In terms of natural gas production, the BRICS+ grouping will account for 37% of liquids and 33% of gas production globally. This underscores the energy production focus of the new members and positions BRICS+ as a global leader, even compared to the G7's liquids production, which stands at 27% of the global total amid the rise in US production.
Purchaser turned provider – Energy exports become the focus
While traditionally recognized as a major energy consumer, this transformation positions BRICS+ as a net exporter of primary energy. This development is particularly notable due to China's economic prominence, which has driven increased energy demand within the bloc. As BRICS+ continues to mature, the bloc is expected to produce an energy surplus, surpassing the consumption levels of its largest members, thanks to the energy exporter status of several newly added members, most notably Saudi Arabia.
In stark contrast, the energy dynamics of the G7 nations present a different narrative. Despite commendable strides in energy efficiency and production, the G7 remains a net importer of primary energy. Historically, the group's reliance on energy imports, frequently from the Middle East and Russia, has led to geopolitical tensions and economic vulnerabilities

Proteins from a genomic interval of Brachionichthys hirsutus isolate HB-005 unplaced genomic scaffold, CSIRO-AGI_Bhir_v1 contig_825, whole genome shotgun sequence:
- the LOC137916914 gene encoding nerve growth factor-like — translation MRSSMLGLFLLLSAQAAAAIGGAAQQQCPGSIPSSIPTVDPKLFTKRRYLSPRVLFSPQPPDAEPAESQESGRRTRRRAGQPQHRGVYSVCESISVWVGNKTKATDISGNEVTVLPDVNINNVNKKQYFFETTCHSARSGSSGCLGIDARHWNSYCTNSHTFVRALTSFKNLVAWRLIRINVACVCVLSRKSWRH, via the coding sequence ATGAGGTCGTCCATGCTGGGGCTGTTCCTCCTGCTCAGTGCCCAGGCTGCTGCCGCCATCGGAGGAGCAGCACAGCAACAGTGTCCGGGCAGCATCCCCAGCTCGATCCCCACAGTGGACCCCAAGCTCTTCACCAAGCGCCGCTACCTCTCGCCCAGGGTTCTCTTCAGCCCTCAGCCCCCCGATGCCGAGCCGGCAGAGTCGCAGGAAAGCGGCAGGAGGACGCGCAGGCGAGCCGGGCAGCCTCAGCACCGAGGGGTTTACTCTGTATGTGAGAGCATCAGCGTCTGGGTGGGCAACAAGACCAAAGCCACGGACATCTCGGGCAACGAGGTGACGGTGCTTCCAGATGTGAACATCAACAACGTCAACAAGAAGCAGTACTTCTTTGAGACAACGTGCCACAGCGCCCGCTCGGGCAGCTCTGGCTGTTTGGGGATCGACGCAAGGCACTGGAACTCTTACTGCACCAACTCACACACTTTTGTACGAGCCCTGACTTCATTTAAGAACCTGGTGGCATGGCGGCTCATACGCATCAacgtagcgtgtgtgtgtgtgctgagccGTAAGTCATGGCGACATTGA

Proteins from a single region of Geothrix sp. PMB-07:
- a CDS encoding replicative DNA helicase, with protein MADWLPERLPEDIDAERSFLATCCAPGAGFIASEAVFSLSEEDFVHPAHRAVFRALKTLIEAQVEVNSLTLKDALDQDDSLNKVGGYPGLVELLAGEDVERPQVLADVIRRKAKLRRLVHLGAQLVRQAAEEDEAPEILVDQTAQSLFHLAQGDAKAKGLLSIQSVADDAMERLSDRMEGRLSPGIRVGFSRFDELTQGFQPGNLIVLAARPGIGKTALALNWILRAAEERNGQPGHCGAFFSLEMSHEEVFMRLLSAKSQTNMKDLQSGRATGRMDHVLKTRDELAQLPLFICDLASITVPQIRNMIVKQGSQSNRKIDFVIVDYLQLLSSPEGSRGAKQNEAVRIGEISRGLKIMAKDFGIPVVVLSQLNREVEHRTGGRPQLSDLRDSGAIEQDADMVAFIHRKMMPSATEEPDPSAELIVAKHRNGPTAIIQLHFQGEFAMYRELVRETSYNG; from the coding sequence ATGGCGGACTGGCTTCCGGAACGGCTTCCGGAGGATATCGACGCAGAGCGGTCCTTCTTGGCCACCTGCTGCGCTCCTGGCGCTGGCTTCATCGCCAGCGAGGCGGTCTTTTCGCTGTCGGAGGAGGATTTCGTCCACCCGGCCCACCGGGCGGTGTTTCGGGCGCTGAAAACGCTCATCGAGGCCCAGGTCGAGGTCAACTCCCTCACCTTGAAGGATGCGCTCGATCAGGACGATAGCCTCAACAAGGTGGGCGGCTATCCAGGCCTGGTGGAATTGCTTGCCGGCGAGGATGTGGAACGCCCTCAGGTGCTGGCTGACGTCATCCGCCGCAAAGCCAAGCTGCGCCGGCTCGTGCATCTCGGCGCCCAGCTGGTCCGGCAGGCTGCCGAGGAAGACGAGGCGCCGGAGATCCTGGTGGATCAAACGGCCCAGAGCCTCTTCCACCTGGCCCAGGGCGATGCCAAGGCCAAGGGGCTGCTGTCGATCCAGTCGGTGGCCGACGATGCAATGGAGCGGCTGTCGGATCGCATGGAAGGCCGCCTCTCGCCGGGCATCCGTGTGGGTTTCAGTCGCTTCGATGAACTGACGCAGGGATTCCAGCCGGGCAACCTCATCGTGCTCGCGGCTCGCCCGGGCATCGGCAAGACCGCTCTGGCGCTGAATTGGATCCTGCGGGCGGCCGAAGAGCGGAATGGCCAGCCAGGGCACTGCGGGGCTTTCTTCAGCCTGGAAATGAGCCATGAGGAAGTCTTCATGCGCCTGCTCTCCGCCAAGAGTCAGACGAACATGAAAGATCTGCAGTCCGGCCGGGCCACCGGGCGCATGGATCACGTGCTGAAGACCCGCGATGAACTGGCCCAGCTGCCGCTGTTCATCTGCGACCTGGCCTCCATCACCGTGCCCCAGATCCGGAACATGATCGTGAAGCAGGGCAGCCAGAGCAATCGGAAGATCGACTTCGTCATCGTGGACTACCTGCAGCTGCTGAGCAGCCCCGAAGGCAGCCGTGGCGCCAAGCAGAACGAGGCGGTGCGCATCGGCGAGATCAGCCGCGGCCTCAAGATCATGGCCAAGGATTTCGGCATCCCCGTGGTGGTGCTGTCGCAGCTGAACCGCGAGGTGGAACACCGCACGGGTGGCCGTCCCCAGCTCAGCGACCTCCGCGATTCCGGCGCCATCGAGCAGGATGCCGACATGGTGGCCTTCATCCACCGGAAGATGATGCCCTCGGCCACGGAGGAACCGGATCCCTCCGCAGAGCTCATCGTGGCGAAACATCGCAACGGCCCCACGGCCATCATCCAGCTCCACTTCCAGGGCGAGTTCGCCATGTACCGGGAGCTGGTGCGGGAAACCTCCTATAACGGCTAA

The US, transitioning into a net exporter of primary energy, has grappled with energy security concerns, resulting in strategic measures like the establishment of the Strategic Petroleum Reserve in response to events such as the 1973 oil embargo led by Saudi Arabia. European G7 members, on the other hand, remain heavily exposed to the loss of Russian gas, making their power policies and energy expenditure more susceptible to geopolitical leverage, as exemplified by recent energy crises.
The G7's pursuit of energy self-sufficiency extends beyond economics; it is also about safeguarding sovereignty. The G7 faces multifaceted challenges regarding energy sovereignty, including control over clean tech supply chains, technological leadership, job creation, reducing reliance on volatile regions and maintaining economic competitiveness.